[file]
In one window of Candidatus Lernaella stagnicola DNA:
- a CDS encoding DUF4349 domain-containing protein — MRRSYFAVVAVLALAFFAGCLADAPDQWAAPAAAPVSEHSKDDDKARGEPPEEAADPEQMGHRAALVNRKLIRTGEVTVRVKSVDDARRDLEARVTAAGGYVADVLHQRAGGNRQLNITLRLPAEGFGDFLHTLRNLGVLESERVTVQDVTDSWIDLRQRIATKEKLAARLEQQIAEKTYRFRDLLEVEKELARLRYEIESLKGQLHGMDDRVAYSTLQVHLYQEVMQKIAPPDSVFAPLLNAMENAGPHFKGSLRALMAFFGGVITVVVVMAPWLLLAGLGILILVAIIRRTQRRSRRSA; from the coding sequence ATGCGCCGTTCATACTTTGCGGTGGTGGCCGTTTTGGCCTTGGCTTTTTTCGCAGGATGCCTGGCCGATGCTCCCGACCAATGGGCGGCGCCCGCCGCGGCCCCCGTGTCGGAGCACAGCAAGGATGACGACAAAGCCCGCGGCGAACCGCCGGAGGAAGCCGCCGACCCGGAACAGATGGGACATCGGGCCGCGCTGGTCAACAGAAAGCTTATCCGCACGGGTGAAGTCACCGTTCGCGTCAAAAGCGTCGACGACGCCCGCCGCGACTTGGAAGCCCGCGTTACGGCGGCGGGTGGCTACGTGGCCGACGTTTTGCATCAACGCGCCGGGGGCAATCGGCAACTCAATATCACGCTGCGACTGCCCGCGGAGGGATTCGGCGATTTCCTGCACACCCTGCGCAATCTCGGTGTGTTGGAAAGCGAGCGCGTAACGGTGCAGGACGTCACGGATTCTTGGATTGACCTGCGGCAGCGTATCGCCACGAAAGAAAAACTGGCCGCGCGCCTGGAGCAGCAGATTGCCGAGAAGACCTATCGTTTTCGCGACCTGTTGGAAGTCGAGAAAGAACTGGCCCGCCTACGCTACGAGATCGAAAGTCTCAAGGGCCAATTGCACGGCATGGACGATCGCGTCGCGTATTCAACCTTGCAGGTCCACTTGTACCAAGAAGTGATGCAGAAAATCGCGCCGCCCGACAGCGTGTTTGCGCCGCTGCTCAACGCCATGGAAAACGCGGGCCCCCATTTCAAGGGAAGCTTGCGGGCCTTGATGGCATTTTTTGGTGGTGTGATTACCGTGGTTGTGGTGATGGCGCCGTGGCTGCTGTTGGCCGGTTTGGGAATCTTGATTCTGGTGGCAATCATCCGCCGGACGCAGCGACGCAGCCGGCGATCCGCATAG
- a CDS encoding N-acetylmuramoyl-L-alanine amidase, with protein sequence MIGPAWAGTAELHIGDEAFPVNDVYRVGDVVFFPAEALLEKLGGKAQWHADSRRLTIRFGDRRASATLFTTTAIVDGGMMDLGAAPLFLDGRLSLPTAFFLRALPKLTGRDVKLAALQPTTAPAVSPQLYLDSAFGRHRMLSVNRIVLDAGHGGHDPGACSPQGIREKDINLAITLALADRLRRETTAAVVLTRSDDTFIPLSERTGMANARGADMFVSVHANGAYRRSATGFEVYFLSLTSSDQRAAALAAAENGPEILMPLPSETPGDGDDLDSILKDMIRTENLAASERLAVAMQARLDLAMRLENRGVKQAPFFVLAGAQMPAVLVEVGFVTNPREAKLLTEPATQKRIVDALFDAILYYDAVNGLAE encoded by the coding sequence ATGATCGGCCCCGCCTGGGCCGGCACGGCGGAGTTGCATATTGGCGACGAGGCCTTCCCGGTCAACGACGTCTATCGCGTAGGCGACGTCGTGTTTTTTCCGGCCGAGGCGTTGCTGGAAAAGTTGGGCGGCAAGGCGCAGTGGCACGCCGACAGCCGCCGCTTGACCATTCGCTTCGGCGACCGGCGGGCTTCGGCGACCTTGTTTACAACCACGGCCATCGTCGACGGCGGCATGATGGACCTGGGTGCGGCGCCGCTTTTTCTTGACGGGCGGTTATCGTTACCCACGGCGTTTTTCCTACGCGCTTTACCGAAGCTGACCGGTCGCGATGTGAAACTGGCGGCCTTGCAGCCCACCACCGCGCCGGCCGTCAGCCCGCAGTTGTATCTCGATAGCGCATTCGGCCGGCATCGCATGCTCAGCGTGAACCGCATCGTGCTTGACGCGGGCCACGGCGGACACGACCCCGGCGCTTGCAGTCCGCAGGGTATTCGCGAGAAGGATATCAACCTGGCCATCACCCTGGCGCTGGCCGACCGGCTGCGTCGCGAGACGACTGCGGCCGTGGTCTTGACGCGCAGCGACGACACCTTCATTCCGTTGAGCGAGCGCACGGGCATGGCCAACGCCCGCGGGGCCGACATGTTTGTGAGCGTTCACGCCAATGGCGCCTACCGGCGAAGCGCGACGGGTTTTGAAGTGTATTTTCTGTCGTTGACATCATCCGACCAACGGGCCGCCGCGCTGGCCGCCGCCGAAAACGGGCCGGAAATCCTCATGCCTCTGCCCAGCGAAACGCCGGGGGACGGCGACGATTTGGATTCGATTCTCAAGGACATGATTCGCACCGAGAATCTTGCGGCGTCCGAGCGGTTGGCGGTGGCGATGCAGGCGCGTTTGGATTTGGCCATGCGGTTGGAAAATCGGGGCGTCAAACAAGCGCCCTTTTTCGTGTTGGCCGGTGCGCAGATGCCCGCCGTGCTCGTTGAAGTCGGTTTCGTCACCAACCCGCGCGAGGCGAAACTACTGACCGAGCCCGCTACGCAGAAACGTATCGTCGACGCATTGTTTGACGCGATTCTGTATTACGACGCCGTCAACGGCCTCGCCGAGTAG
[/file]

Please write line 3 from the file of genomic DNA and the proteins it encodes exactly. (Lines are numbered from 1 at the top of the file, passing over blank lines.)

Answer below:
- a CDS encoding N-acetylmuramoyl-L-alanine amidase, with protein sequence MIGPAWAGTAELHIGDEAFPVNDVYRVGDVVFFPAEALLEKLGGKAQWHADSRRLTIRFGDRRASATLFTTTAIVDGGMMDLGAAPLFLDGRLSLPTAFFLRALPKLTGRDVKLAALQPTTAPAVSPQLYLDSAFGRHRMLSVNRIVLDAGHGGHDPGACSPQGIREKDINLAITLALADRLRRETTAAVVLTRSDDTFIPLSERTGMANARGADMFVSVHANGAYRRSATGFEVYFLSLTSSDQRAAALAAAENGPEILMPLPSETPGDGDDLDSILKDMIRTENLAASERLAVAMQARLDLAMRLENRGVKQAPFFVLAGAQMPAVLVEVGFVTNPREAKLLTEPATQKRIVDALFDAILYYDAVNGLAE encoded by the coding sequence ATGATCGGCCCCGCCTGGGCCGGCACGGCGGAGTTGCATATTGGCGACGAGGCCTTCCCGGTCAACGACGTCTATCGCGTAGGCGACGTCGTGTTTTTTCCGGCCGAGGCGTTGCTGGAAAAGTTGGGCGGCAAGGCGCAGTGGCACGCCGACAGCCGCCGCTTGACCATTCGCTTCGGCGACCGGCGGGCTTCGGCGACCTTGTTTACAACCACGGCCATCGTCGACGGCGGCATGATGGACCTGGGTGCGGCGCCGCTTTTTCTTGACGGGCGGTTATCGTTACCCACGGCGTTTTTCCTACGCGCTTTACCGAAGCTGACCGGTCGCGATGTGAAACTGGCGGCCTTGCAGCCCACCACCGCGCCGGCCGTCAGCCCGCAGTTGTATCTCGATAGCGCATTCGGCCGGCATCGCATGCTCAGCGTGAACCGCATCGTGCTTGACGCGGGCCACGGCGGACACGACCCCGGCGCTTGCAGTCCGCAGGGTATTCGCGAGAAGGATATCAACCTGGCCATCACCCTGGCGCTGGCCGACCGGCTGCGTCGCGAGACGACTGCGGCCGTGGTCTTGACGCGCAGCGACGACACCTTCATTCCGTTGAGCGAGCGCACGGGCATGGCCAACGCCCGCGGGGCCGACATGTTTGTGAGCGTTCACGCCAATGGCGCCTACCGGCGAAGCGCGACGGGTTTTGAAGTGTATTTTCTGTCGTTGACATCATCCGACCAACGGGCCGCCGCGCTGGCCGCCGCCGAAAACGGGCCGGAAATCCTCATGCCTCTGCCCAGCGAAACGCCGGGGGACGGCGACGATTTGGATTCGATTCTCAAGGACATGATTCGCACCGAGAATCTTGCGGCGTCCGAGCGGTTGGCGGTGGCGATGCAGGCGCGTTTGGATTTGGCCATGCGGTTGGAAAATCGGGGCGTCAAACAAGCGCCCTTTTTCGTGTTGGCCGGTGCGCAGATGCCCGCCGTGCTCGTTGAAGTCGGTTTCGTCACCAACCCGCGCGAGGCGAAACTACTGACCGAGCCCGCTACGCAGAAACGTATCGTCGACGCATTGTTTGACGCGATTCTGTATTACGACGCCGTCAACGGCCTCGCCGAGTAG